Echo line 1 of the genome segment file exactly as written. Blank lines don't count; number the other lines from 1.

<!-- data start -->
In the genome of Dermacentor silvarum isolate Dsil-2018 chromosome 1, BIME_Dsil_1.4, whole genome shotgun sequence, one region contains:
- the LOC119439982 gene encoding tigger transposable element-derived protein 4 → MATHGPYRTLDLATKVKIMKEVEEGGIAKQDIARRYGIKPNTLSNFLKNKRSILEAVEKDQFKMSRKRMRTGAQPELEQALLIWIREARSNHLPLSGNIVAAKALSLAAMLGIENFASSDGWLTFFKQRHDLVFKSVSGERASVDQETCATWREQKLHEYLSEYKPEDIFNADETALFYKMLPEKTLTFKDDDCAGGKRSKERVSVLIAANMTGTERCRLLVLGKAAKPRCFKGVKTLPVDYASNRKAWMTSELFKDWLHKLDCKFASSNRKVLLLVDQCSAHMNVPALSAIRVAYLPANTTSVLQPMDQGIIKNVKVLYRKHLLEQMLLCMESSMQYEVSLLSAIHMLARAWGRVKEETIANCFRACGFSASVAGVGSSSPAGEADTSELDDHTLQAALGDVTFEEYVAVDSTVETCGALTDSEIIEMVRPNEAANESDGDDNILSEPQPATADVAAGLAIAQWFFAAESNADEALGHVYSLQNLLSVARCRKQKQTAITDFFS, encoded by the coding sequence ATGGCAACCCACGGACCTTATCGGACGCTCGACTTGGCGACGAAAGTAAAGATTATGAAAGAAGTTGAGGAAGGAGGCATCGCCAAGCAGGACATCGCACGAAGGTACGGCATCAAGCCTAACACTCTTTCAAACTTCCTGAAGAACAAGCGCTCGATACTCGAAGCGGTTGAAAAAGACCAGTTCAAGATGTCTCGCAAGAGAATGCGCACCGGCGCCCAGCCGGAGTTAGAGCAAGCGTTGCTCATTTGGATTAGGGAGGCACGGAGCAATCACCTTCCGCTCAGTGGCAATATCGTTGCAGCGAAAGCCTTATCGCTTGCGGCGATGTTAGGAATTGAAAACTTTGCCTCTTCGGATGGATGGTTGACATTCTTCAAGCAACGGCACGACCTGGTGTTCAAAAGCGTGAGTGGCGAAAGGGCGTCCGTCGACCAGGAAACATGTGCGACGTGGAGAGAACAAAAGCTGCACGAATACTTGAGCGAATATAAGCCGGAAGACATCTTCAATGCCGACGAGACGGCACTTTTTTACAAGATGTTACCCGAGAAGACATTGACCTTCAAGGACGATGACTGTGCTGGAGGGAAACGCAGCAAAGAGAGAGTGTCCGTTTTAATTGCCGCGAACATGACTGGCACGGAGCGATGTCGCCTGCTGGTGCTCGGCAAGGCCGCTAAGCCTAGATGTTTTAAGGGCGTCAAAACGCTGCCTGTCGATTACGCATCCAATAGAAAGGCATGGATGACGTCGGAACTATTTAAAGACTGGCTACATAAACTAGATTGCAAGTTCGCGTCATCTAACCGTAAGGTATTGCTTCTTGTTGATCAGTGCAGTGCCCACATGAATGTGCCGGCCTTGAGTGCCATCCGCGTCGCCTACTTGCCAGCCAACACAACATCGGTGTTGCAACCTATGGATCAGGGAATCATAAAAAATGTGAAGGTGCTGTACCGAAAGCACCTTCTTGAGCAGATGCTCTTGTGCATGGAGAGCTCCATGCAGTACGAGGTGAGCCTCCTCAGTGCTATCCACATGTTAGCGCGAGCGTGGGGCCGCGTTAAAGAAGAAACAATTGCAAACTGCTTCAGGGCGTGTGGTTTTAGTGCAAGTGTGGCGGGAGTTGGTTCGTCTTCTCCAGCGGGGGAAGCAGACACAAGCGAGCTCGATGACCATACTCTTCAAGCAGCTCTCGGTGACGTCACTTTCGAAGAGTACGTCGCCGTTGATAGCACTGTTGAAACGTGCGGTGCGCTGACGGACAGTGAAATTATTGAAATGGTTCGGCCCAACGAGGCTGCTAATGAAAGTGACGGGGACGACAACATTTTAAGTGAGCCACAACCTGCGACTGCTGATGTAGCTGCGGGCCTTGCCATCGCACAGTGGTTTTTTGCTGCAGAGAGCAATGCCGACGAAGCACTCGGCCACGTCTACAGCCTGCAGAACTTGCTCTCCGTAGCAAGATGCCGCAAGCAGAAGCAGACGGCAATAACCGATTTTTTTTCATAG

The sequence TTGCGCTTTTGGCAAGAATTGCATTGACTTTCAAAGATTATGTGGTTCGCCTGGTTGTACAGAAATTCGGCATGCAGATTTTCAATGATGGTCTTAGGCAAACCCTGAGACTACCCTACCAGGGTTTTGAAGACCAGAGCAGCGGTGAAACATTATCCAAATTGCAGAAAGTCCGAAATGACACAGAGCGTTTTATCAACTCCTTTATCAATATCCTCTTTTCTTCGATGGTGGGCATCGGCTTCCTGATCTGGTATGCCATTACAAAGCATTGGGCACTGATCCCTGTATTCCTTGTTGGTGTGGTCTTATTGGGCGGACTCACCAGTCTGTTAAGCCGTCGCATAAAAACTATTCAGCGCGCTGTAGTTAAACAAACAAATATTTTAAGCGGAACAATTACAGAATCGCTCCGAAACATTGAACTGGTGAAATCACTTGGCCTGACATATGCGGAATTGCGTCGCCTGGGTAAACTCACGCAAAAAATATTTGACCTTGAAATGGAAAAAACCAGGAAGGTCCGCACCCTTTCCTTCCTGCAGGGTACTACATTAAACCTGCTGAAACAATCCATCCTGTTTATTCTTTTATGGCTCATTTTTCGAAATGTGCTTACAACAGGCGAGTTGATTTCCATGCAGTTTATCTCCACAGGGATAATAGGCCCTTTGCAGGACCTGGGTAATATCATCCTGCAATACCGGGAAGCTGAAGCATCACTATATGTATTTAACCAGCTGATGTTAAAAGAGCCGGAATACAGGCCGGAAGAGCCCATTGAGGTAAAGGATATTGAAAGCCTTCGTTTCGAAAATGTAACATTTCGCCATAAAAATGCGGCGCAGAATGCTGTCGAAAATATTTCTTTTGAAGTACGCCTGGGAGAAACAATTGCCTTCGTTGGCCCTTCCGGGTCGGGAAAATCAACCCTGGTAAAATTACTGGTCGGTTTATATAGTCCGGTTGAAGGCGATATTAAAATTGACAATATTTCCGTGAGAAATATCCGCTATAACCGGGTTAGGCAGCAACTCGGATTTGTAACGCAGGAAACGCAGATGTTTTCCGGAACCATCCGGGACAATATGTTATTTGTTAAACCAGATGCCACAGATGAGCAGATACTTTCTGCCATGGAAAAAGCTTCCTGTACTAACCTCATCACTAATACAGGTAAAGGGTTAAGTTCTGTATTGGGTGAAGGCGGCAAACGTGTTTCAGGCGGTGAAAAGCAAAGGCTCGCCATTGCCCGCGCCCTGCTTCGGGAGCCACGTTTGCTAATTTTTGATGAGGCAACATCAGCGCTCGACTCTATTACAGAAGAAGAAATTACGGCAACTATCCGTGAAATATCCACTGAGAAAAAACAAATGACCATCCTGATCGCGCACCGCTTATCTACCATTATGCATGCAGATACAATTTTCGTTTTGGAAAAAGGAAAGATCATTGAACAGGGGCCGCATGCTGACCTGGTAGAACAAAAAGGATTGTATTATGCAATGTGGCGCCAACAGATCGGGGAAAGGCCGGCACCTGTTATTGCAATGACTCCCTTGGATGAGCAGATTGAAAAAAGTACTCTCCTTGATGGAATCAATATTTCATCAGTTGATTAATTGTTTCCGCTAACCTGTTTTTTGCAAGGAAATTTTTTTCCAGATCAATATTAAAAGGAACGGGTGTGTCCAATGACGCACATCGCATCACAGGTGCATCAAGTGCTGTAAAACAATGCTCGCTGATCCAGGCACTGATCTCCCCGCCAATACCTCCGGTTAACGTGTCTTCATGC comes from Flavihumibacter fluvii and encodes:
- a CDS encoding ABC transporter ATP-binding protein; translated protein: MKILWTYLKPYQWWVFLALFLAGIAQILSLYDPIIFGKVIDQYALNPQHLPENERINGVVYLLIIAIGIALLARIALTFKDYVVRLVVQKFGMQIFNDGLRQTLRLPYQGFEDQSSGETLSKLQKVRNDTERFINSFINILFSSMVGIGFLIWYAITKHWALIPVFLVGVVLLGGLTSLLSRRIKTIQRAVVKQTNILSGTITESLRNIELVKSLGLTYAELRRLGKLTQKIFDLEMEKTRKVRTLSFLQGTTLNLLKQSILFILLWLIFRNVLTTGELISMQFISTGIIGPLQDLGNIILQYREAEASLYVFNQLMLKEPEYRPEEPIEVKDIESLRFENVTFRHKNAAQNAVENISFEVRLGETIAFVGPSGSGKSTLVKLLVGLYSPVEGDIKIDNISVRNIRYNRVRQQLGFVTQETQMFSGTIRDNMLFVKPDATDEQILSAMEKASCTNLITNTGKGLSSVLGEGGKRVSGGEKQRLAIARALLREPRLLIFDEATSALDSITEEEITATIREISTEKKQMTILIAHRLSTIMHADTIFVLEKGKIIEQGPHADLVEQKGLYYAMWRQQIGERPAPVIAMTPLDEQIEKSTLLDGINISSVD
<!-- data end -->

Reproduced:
In the genome of Dermacentor silvarum isolate Dsil-2018 chromosome 1, BIME_Dsil_1.4, whole genome shotgun sequence, one region contains: